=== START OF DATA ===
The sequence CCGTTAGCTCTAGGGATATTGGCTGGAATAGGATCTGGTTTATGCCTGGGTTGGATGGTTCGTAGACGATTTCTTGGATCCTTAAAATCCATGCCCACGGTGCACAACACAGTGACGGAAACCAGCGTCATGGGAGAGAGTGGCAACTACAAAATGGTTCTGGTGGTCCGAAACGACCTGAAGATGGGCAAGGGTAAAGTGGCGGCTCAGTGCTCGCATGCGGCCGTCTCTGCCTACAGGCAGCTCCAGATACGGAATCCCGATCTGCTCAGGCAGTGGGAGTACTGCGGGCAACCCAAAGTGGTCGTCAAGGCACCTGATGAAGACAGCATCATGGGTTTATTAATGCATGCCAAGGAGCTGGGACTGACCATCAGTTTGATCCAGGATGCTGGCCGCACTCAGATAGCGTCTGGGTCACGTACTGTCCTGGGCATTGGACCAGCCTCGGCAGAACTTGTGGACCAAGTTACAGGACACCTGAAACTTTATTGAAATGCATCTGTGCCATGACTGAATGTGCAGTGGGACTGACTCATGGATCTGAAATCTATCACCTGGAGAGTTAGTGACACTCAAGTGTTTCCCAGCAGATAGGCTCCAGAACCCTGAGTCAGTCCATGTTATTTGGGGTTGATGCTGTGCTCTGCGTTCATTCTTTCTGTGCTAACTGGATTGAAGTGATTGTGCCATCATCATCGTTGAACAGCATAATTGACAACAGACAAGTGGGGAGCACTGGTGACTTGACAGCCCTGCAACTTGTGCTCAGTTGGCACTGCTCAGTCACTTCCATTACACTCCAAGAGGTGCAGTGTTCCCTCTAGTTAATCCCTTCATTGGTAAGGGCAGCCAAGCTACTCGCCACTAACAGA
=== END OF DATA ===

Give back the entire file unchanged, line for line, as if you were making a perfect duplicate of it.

The sequence CCGTTAGCTCTAGGGATATTGGCTGGAATAGGATCTGGTTTATGCCTGGGTTGGATGGTTCGTAGACGATTTCTTGGATCCTTAAAATCCATGCCCACGGTGCACAACACAGTGACGGAAACCAGCGTCATGGGAGAGAGTGGCAACTACAAAATGGTTCTGGTGGTCCGAAACGACCTGAAGATGGGCAAGGGTAAAGTGGCGGCTCAGTGCTCGCATGCGGCCGTCTCTGCCTACAGGCAGCTCCAGATACGGAATCCCGATCTGCTCAGGCAGTGGGAGTACTGCGGGCAACCCAAAGTGGTCGTCAAGGCACCTGATGAAGACAGCATCATGGGTTTATTAATGCATGCCAAGGAGCTGGGACTGACCATCAGTTTGATCCAGGATGCTGGCCGCACTCAGATAGCGTCTGGGTCACGTACTGTCCTGGGCATTGGACCAGCCTCGGCAGAACTTGTGGACCAAGTTACAGGACACCTGAAACTTTATTGAAATGCATCTGTGCCATGACTGAATGTGCAGTGGGACTGACTCATGGATCTGAAATCTATCACCTGGAGAGTTAGTGACACTCAAGTGTTTCCCAGCAGATAGGCTCCAGAACCCTGAGTCAGTCCATGTTATTTGGGGTTGATGCTGTGCTCTGCGTTCATTCTTTCTGTGCTAACTGGATTGAAGTGATTGTGCCATCATCATCGTTGAACAGCATAATTGACAACAGACAAGTGGGGAGCACTGGTGACTTGACAGCCCTGCAACTTGTGCTCAGTTGGCACTGCTCAGTCACTTCCATTACACTCCAAGAGGTGCAGTGTTCCCTCTAGTTAATCCCTTCATTGGTAAGGGCAGCCAAGCTACTCGCCACTAACAGA